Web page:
Overwhelmed by debts with no way to pay them off? Bankruptcy could be an option. Bankruptcy is the legal process an individual goes through to have his/her debts forgiven.
There are two different types of bankruptcy petitions an individual may file:
Chapter 7 Bankruptcy – a federal judge will order the liquidation of any assets that aren’t exempt (exempt assets could be a car, household furniture or job-related tools). Proceeds from the sale of those assets will be used to help pay down one’s outstanding debts. The balance will be discharged in bankruptcy.
Chapter 13 Bankruptcy – is also called a wage earners bankruptcy as income is needed to repay a court determined portion of one’s outstanding debts. Repayment plans are structured to last between three and five years.
Not all debts can be forgiven by filing for bankruptcy protection. Examples of debts that won’t be forgiven are child support, alimony and taxes. There may be circumstances under which student loan debt could be forgiven. If considering bankruptcy, it is wise to seek the advice of a bankruptcy attorney who can guide you through the process.
What Role do Credit Counseling Agencies Play?
Filing for bankruptcy protection is a decision that should not be made without much consideration. It is invasive…every aspect of one’s financial life needs to be revealed…debts, income, assets, etc. A bankruptcy filing will hurt one’s credit score, with a filing remaining on the report for 10 years with a Chapter 7 and seven years with a Chapter 13.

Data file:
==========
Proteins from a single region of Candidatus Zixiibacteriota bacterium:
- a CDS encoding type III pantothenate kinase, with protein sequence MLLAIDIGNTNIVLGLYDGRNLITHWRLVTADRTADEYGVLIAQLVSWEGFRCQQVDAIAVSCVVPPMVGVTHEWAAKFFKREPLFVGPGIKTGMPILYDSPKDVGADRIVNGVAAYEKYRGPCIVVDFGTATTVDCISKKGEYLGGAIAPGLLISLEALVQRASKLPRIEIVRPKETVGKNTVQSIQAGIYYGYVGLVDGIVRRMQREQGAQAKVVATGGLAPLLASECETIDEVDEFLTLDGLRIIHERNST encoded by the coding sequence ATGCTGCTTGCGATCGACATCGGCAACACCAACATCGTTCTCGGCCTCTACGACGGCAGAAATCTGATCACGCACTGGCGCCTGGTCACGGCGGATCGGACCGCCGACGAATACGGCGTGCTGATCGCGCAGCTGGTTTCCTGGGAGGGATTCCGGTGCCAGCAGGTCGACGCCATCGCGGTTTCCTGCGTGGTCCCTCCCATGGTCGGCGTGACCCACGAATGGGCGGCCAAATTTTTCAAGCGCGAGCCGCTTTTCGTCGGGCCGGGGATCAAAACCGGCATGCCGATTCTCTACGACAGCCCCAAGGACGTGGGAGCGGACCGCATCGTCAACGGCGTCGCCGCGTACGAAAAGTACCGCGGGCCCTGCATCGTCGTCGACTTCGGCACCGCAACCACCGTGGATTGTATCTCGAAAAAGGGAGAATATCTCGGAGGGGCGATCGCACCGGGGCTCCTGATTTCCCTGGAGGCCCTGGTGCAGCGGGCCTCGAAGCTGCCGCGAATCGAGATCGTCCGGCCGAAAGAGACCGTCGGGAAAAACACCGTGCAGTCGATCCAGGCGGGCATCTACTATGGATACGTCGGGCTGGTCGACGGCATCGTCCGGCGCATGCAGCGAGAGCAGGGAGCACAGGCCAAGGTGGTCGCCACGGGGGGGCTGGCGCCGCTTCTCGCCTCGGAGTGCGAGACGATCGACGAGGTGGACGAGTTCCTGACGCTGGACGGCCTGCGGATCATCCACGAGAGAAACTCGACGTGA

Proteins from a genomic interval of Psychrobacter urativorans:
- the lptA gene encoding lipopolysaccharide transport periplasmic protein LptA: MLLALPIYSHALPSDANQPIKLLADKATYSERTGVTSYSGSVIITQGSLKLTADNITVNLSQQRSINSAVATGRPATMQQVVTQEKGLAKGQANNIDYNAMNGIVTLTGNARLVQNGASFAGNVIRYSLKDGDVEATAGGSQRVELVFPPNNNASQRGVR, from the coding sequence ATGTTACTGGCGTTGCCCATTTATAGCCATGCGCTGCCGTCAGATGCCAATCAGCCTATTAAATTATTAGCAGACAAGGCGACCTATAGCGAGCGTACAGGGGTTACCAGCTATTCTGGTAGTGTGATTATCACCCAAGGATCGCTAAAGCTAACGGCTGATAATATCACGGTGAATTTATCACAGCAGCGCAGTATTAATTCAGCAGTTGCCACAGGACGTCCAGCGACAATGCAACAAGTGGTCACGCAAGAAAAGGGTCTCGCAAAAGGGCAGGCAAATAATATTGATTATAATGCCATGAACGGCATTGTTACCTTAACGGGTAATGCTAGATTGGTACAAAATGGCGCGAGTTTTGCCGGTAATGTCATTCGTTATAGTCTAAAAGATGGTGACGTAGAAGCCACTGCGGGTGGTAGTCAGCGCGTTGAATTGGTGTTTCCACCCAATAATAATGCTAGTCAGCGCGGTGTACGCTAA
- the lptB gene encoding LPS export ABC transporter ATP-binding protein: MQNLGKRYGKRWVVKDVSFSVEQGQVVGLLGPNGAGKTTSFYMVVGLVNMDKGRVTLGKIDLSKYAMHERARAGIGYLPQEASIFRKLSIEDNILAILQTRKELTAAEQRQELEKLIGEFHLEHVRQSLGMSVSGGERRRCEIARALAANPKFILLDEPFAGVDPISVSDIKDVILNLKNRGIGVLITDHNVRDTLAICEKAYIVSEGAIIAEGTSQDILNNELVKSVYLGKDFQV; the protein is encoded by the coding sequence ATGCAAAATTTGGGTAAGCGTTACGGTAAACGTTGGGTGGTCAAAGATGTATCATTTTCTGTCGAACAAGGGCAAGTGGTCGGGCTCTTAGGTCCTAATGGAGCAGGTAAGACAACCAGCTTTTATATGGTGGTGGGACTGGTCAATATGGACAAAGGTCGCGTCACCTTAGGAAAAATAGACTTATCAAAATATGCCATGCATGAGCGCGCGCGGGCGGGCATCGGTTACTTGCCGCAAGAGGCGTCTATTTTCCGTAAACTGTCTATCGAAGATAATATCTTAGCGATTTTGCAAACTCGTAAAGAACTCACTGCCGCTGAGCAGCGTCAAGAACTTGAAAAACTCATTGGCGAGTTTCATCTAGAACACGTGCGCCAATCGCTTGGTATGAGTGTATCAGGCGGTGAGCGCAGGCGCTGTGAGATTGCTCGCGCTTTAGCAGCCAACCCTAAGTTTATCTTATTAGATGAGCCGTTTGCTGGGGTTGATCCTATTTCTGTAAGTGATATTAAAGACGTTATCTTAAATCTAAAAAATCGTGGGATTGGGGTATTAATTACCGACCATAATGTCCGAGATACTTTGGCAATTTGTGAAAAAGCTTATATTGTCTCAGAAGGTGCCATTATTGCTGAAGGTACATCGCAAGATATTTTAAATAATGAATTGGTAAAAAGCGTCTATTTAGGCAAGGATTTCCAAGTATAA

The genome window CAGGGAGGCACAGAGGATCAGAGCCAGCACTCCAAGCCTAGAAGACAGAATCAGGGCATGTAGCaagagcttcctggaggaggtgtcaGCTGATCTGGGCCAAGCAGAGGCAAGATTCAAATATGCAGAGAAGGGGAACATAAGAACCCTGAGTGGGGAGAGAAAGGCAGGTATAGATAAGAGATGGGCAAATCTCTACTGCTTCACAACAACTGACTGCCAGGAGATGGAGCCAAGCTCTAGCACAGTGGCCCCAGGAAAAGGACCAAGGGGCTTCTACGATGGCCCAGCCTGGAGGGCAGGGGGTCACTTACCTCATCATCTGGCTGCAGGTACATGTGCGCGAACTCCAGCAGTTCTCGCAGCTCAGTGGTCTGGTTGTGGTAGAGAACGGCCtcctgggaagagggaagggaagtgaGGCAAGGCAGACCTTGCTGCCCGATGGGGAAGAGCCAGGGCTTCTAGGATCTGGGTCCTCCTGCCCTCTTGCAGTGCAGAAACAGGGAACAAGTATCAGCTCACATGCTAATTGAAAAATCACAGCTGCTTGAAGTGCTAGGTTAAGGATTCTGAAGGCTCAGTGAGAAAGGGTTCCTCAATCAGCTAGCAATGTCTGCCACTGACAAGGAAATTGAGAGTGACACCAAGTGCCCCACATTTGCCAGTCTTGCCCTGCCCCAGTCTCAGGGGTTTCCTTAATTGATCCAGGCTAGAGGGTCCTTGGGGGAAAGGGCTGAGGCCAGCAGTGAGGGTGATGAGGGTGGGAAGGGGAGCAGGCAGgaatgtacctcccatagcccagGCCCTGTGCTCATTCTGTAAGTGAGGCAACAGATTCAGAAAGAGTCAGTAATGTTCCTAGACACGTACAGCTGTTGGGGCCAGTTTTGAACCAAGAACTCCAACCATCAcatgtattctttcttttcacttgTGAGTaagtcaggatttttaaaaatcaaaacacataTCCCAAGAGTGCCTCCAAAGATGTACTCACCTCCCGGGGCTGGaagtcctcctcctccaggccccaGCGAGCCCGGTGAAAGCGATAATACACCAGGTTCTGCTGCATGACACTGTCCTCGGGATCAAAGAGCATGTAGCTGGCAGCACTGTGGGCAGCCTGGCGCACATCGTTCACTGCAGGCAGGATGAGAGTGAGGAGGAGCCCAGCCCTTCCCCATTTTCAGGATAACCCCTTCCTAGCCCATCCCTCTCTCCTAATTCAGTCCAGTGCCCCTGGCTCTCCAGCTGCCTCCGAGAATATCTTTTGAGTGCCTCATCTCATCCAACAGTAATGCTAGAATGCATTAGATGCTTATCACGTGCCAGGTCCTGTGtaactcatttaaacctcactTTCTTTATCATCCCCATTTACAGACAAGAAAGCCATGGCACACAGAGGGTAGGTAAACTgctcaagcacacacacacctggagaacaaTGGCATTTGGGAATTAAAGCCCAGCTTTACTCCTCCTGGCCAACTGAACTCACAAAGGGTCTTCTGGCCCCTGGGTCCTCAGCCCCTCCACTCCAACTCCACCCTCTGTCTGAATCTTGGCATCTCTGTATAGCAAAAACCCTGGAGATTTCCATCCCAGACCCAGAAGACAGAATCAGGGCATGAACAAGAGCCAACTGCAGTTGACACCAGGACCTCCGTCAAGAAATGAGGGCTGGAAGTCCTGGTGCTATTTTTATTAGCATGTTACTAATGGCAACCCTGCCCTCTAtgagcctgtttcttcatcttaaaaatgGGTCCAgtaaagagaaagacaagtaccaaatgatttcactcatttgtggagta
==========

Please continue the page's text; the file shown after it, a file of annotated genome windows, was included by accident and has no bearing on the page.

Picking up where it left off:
There are other options to filing for bankruptcy that individuals should explore. All this starts by speaking with a certified credit counselor at an FCAA member agency.
There are many credit counseling agencies approved by the Executive Office of the US Trustee (EOUST, a division of the Department of Justice) to offer the pre-bankruptcy filing credit counseling and the post filing debtor education courses (more about those in the following paragraphs). While a credit counseling agency can’t give legal advice, a certified credit counselor can and will review the consumer’s income and expenses and help create a workable budget. They will also explain various alternative options to bankruptcy (self-help, debt management or debt settlement).
Before filing for bankruptcy protection, a consumer must complete an approved pre-bankruptcy credit counseling course. Mandated by the 2005 Bankruptcy Abuse Protection and Consumer Protection Act, this credit counseling course must be taken 180 days before filing for bankruptcy. The course must be administered by an EOUST approved credit counseling agency. A certificate of completion will be granted once the course has been completed and must be submitted with one’s bankruptcy petition.
After filing for bankruptcy but before receiving one’s discharge (a discharge is a bankruptcy court order that releases the individual from his/her legal obligations to repay their debts), the consumer must complete a post filing debtor education course. This also needs to completed through an EOUST approved credit counseling agency.
Rebounding from Bankruptcy
It is important to always be mindful of circumstances that let one to file bankruptcy, careful to avoid repeating past mistakes.
Create and follow a budget that will detail all income and all expenses. This will create a clear picture of the amount of free cash, either to put towards savings, repay newly incurred debts, or both. Consider opening a store or gas station credit card. These are usually easy to obtain and paying these bills in full will go a long way towards rebuilding your credit. If credit card bills can’t be repaid in full, make sure monthly payments (at a minimum) are made on time, every time, and perhaps for a little more than the minimum amount. This also shows future lenders that you can responsibly handle your debts.
It will take time and perseverance to rebuild your credit. Please contact an FCAA member agency for help.